The School District obtained an insurance policy from MUSIC that provides " basic property coverages" as well as " special property coverages" including " automatic builder's risk." The policy states: " Where required by contract, this insurance shall include the interests of the Member [School District], the Contractor, all Subcontractors and Sub-subcontractors." The policy covers " all risks of direct physical loss . . . to the property covered from any external cause except as hereinafter excluded." The policy provides: " PERILS EXCLUDED: MUSIC does not cover loss due to . . . faulty workmanship or materials, unless loss by a peril not otherwise excluded in this Document ensues and then MUSIC shall be liable only for such ensuing loss."

In October 2007, Drury began installing the Tectum on the project's roof. Rain and other precipitation, including ice storms, occurred over the next several months, and the Tectum suffered moisture damage. Drury submitted a claim to MUSIC under the School District's policy for the damage to the Tectum. MUSIC denied the claim on the basis that the damage was excluded from coverage under the faulty workmanship provision, among others.

Drury filed a petition against multiple defendants. In one count, Drury alleged that MUSIC breached the insurance contract by denying Drury's claim. In a second count against MUSIC, Drury asserted a vexatious refusal to pay claim under section 375.296 and sought statutory penalties, interest, and attorneys' fees. Drury also asserted a breach of contract claim against the School District, alleging the School District breached its obligation under the prime contract to obtain insurance protecting Drury's interest in the project as a subcontractor.[2]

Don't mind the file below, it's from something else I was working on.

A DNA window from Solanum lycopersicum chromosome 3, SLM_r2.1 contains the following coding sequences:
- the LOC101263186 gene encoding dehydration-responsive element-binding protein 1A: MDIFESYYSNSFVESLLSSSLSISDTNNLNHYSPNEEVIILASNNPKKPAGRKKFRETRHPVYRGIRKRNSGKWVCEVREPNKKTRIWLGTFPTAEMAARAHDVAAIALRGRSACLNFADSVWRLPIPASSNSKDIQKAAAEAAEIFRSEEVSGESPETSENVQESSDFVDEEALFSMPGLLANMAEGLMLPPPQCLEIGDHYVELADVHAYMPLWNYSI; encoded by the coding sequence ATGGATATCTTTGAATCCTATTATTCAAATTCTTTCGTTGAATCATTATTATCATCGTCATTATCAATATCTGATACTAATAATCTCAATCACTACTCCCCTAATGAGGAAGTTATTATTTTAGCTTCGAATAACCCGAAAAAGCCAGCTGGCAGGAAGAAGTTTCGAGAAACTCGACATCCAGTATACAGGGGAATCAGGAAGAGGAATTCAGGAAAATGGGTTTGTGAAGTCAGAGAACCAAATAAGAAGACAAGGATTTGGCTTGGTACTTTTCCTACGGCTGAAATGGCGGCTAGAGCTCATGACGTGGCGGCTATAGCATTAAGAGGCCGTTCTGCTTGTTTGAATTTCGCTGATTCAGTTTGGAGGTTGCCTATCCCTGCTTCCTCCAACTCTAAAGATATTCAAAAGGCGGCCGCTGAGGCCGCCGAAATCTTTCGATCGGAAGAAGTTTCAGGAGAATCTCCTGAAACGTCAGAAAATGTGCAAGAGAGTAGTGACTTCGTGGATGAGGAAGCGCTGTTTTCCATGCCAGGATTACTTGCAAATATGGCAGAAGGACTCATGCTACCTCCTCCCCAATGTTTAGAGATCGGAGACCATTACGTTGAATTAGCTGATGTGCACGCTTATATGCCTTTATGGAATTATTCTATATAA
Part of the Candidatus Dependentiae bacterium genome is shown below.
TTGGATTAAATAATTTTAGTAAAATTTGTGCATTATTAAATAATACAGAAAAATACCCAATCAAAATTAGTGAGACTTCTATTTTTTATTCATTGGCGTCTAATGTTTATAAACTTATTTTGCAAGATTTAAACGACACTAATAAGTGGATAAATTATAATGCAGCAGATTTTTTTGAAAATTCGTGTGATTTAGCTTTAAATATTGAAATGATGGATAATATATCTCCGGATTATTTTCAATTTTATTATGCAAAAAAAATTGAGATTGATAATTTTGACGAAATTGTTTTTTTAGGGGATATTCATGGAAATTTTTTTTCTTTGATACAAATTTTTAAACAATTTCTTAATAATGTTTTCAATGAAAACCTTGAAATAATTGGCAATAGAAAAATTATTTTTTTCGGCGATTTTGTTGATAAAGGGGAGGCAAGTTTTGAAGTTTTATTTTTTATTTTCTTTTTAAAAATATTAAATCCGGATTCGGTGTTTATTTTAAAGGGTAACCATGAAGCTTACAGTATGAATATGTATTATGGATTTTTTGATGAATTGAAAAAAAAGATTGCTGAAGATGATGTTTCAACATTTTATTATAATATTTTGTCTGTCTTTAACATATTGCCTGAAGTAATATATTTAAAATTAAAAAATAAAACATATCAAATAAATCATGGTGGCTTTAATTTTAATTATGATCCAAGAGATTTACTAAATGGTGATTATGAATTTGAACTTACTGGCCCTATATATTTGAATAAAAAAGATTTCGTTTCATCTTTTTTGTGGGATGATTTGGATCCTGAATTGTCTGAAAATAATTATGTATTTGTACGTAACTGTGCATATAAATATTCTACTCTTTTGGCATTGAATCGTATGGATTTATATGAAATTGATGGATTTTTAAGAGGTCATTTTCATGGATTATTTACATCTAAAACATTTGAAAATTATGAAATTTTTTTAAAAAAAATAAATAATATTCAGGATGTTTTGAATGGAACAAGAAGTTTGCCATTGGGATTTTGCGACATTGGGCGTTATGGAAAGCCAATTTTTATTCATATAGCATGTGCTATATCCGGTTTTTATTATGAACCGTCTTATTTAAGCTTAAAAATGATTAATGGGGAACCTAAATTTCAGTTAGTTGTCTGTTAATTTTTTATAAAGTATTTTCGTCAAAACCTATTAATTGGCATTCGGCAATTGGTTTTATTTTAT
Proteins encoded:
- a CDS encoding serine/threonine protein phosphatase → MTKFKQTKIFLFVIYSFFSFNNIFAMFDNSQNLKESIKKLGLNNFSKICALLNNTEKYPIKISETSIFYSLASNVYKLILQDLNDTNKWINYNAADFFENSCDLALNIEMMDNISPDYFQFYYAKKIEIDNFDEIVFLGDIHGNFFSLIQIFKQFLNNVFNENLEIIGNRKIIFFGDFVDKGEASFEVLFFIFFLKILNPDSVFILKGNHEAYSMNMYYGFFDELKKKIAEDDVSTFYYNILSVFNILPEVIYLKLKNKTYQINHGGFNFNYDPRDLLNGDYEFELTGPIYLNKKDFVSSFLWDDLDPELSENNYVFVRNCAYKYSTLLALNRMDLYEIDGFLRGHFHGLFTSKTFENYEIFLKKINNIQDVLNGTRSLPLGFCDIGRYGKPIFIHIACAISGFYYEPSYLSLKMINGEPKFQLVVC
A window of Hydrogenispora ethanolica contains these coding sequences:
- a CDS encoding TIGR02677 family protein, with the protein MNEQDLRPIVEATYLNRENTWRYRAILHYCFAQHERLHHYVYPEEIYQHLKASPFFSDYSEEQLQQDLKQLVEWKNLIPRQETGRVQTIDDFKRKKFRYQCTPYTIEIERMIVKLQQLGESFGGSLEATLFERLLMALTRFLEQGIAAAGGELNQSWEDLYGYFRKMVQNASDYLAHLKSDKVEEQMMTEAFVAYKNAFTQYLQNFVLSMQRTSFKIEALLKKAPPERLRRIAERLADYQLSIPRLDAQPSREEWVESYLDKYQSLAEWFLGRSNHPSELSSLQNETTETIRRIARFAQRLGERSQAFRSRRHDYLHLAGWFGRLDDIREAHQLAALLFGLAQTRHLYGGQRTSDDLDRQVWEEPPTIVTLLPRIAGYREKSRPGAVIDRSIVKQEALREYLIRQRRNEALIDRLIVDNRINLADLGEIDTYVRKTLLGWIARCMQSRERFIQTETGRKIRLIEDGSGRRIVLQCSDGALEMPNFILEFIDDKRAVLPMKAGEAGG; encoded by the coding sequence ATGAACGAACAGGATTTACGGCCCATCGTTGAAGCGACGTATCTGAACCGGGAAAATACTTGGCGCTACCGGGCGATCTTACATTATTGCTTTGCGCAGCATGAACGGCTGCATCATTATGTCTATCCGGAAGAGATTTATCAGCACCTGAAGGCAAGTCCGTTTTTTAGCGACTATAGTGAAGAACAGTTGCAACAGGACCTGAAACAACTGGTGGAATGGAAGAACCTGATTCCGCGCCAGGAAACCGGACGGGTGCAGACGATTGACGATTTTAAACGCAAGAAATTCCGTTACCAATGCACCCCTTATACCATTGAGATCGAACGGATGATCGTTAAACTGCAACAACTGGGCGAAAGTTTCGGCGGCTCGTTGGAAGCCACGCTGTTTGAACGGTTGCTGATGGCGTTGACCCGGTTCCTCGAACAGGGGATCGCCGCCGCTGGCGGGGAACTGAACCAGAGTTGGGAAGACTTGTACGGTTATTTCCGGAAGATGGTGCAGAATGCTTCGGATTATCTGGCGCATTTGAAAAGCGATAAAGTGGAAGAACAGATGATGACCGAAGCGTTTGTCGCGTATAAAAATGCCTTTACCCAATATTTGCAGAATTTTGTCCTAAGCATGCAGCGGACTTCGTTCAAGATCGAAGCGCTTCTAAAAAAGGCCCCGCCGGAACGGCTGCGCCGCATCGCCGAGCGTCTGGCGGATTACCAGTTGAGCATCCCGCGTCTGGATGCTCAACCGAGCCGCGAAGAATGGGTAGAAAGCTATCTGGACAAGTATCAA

MUSIC moved to dismiss Drury's two claims against it. The School District filed a separate motion to dismiss Drury's claim against the School District. The trial court denied MUSIC's motion to dismiss but granted the School District's motion to dismiss.

Drury moved for summary judgment on its claims against MUSIC. MUSIC opposed the motion on the grounds that Drury was not an insured under the policy and even if it were, the claim was excluded under various provisions, including the faulty workmanship exclusion. With regard to its faulty workmanship argument, MUSIC acknowledged that Drury attempted to protect the Tectum from the weather by covering it but claimed that Drury's actions were inadequate. MUSIC also asserted that both the project architect and the engineer MUSIC hired to investigate the claim determined that Drury's faulty workmanship caused the loss.

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After MUSIC filed its response to the motion for summary judgment, Drury moved to strike MUSIC's exhibits, which supported MUSIC's faulty workmanship argument. MUSIC responded by filing a motion requesting a continuance to conduct depositions if the court decided to strike MUSIC's exhibits. The trial court did ...